During the rescue of Terry-Kane, due to the lack of Jo or Sniffer, Anne is the one who gets away from Pottersham and runs off to get help. Now, I guess I don’t mind Anne being the free one, but as it comes down to tying in with the lack of Jo it jars. Its not a natural split all for a candle that might not hurt Terry-Kane’s eyes so much. You also need to remember that when Pottersham gives chase to Anne in the episode, she’s only a slip of a girl, usually thought of to be quite weak so what was the likilhood of her being able to get away from him? Surely Dick should have been the one to slip out, or George which would make more sense in the chase.
The other major bug bear with this episode is that the entire adventure takes place in ONE WHOLE DAY! George arrives early in the morning and by the evening her father had turned up and they have rescued Professor Terry-Kane. Now I know they only had a twenty-five minute slot to fill but still they could have made it last more than one day! This isn’t one of Blyton’s usual quick endings and rushed adventures, this one is more of a pot boiler and it doesn’t come through. I know its a niggly little thing to pick on, but it annoys me; if you can make it work in other episodes, why change it?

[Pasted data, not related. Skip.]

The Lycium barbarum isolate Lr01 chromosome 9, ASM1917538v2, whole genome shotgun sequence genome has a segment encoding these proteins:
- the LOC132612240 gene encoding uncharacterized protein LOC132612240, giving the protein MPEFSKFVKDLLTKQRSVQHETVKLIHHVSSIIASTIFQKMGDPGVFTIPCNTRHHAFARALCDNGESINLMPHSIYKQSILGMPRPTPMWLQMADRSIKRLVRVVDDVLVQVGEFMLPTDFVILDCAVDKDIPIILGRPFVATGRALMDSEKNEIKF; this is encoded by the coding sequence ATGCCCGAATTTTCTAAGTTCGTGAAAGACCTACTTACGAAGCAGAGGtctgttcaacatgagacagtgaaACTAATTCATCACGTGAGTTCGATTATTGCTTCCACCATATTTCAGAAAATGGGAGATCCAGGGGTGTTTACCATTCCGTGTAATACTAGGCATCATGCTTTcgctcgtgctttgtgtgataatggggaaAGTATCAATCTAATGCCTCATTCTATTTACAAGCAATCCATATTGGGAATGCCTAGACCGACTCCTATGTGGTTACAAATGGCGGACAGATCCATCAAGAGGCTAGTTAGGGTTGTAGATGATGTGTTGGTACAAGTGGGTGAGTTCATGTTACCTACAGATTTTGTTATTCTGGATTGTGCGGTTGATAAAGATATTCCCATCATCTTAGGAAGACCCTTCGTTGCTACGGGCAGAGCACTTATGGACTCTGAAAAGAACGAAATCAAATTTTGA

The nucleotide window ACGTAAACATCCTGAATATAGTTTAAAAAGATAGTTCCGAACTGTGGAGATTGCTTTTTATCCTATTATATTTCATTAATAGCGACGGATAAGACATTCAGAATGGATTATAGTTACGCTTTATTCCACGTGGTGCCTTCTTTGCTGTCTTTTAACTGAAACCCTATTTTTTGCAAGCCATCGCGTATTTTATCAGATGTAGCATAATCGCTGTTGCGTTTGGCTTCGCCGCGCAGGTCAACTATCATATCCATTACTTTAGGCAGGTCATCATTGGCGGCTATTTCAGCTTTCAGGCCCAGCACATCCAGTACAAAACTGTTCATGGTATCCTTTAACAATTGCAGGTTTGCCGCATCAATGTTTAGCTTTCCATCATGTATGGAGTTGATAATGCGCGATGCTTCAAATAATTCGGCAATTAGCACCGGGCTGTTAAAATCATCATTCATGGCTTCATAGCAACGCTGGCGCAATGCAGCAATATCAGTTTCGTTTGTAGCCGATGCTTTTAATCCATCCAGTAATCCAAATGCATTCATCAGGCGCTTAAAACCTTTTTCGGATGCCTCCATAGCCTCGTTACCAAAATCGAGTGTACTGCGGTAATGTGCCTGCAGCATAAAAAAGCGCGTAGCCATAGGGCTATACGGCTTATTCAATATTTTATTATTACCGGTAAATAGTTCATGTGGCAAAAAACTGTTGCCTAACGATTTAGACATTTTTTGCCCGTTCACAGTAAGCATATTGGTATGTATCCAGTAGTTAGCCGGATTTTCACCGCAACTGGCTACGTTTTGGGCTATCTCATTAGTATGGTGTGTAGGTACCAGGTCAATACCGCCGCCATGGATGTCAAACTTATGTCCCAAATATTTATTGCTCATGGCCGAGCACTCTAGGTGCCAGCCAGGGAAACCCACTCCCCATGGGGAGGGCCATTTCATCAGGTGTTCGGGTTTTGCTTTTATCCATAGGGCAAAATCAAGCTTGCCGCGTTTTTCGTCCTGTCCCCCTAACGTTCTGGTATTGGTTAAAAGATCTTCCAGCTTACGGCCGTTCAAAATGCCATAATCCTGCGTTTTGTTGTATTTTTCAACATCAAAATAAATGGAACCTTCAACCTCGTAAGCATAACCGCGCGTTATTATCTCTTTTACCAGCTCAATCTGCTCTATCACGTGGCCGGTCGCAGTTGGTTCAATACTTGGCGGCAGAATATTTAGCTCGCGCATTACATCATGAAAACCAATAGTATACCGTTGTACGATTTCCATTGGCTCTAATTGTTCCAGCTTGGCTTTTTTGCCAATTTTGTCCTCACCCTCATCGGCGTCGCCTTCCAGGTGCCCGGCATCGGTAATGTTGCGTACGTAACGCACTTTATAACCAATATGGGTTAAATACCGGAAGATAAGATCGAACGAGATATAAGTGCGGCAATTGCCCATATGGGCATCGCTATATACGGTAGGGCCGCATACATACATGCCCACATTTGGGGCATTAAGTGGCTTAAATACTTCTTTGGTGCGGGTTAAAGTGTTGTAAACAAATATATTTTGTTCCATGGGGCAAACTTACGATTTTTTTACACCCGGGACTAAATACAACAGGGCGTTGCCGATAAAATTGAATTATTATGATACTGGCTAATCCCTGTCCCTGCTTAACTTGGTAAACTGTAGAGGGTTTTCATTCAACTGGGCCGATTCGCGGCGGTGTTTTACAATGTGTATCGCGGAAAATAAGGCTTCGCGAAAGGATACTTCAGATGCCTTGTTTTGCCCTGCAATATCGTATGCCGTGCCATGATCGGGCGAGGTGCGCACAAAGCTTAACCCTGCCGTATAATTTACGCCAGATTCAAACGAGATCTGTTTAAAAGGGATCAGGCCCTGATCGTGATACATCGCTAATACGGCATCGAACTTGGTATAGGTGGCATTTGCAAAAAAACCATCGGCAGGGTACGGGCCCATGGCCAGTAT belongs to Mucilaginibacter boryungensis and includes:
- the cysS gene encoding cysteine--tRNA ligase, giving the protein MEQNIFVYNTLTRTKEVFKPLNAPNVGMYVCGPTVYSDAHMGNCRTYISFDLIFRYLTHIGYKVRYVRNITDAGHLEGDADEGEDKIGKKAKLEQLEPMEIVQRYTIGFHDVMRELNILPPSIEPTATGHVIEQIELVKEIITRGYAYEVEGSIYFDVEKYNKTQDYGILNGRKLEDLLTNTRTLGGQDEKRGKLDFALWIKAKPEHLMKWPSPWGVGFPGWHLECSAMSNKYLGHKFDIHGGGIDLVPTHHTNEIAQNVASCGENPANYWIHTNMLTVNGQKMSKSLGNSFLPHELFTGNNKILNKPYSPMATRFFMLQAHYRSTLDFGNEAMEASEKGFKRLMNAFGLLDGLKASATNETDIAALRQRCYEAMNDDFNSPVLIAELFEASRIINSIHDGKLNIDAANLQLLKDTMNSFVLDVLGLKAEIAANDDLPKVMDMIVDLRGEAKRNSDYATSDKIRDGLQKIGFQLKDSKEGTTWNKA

One last thing, the main cast didn’t seem to have much spark in them during this episode. There were a few interesting pieces about the binoculars George has with her being a birthday and Christmas present, and towards Dick about letting everyone else have some breakfast, but there doesn’t feel like there is a spark in this episode between them at all. I don’t know what could have caused it, but its something that makes me wonder what might have been going on behind the scenes. It may have been as simple as the cast were tired or the script wasn’t as good as usual. Will we ever know? I don’t know, not unless we get told.